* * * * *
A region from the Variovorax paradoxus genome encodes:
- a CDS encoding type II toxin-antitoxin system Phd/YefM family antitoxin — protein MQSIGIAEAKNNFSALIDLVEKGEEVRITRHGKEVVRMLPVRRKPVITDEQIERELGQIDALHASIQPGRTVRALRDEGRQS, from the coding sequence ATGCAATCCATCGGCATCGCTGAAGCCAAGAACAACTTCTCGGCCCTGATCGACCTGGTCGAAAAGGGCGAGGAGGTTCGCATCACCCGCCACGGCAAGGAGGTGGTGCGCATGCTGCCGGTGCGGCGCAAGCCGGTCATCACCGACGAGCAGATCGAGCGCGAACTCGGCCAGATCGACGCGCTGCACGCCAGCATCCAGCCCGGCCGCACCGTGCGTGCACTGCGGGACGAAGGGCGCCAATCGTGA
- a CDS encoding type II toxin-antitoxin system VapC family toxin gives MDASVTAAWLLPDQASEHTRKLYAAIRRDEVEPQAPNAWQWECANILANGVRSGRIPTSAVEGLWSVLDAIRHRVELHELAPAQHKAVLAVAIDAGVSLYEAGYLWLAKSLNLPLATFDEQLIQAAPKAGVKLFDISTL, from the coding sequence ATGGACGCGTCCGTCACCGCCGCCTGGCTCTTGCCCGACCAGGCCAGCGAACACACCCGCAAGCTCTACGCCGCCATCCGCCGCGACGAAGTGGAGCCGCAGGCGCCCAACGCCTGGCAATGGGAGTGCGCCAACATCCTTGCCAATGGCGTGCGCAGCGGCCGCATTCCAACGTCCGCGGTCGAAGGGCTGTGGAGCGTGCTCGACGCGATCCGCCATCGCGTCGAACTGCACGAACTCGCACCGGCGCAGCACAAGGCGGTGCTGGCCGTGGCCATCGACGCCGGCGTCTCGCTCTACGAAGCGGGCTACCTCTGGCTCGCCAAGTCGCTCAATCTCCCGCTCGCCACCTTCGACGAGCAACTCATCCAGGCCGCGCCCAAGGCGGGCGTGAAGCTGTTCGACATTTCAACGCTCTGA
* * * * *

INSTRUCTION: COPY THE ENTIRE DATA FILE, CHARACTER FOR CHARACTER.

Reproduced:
A region from the Variovorax paradoxus genome encodes:
- a CDS encoding type II toxin-antitoxin system Phd/YefM family antitoxin — protein MQSIGIAEAKNNFSALIDLVEKGEEVRITRHGKEVVRMLPVRRKPVITDEQIERELGQIDALHASIQPGRTVRALRDEGRQS, from the coding sequence ATGCAATCCATCGGCATCGCTGAAGCCAAGAACAACTTCTCGGCCCTGATCGACCTGGTCGAAAAGGGCGAGGAGGTTCGCATCACCCGCCACGGCAAGGAGGTGGTGCGCATGCTGCCGGTGCGGCGCAAGCCGGTCATCACCGACGAGCAGATCGAGCGCGAACTCGGCCAGATCGACGCGCTGCACGCCAGCATCCAGCCCGGCCGCACCGTGCGTGCACTGCGGGACGAAGGGCGCCAATCGTGA
- a CDS encoding type II toxin-antitoxin system VapC family toxin gives MDASVTAAWLLPDQASEHTRKLYAAIRRDEVEPQAPNAWQWECANILANGVRSGRIPTSAVEGLWSVLDAIRHRVELHELAPAQHKAVLAVAIDAGVSLYEAGYLWLAKSLNLPLATFDEQLIQAAPKAGVKLFDISTL, from the coding sequence ATGGACGCGTCCGTCACCGCCGCCTGGCTCTTGCCCGACCAGGCCAGCGAACACACCCGCAAGCTCTACGCCGCCATCCGCCGCGACGAAGTGGAGCCGCAGGCGCCCAACGCCTGGCAATGGGAGTGCGCCAACATCCTTGCCAATGGCGTGCGCAGCGGCCGCATTCCAACGTCCGCGGTCGAAGGGCTGTGGAGCGTGCTCGACGCGATCCGCCATCGCGTCGAACTGCACGAACTCGCACCGGCGCAGCACAAGGCGGTGCTGGCCGTGGCCATCGACGCCGGCGTCTCGCTCTACGAAGCGGGCTACCTCTGGCTCGCCAAGTCGCTCAATCTCCCGCTCGCCACCTTCGACGAGCAACTCATCCAGGCCGCGCCCAAGGCGGGCGTGAAGCTGTTCGACATTTCAACGCTCTGA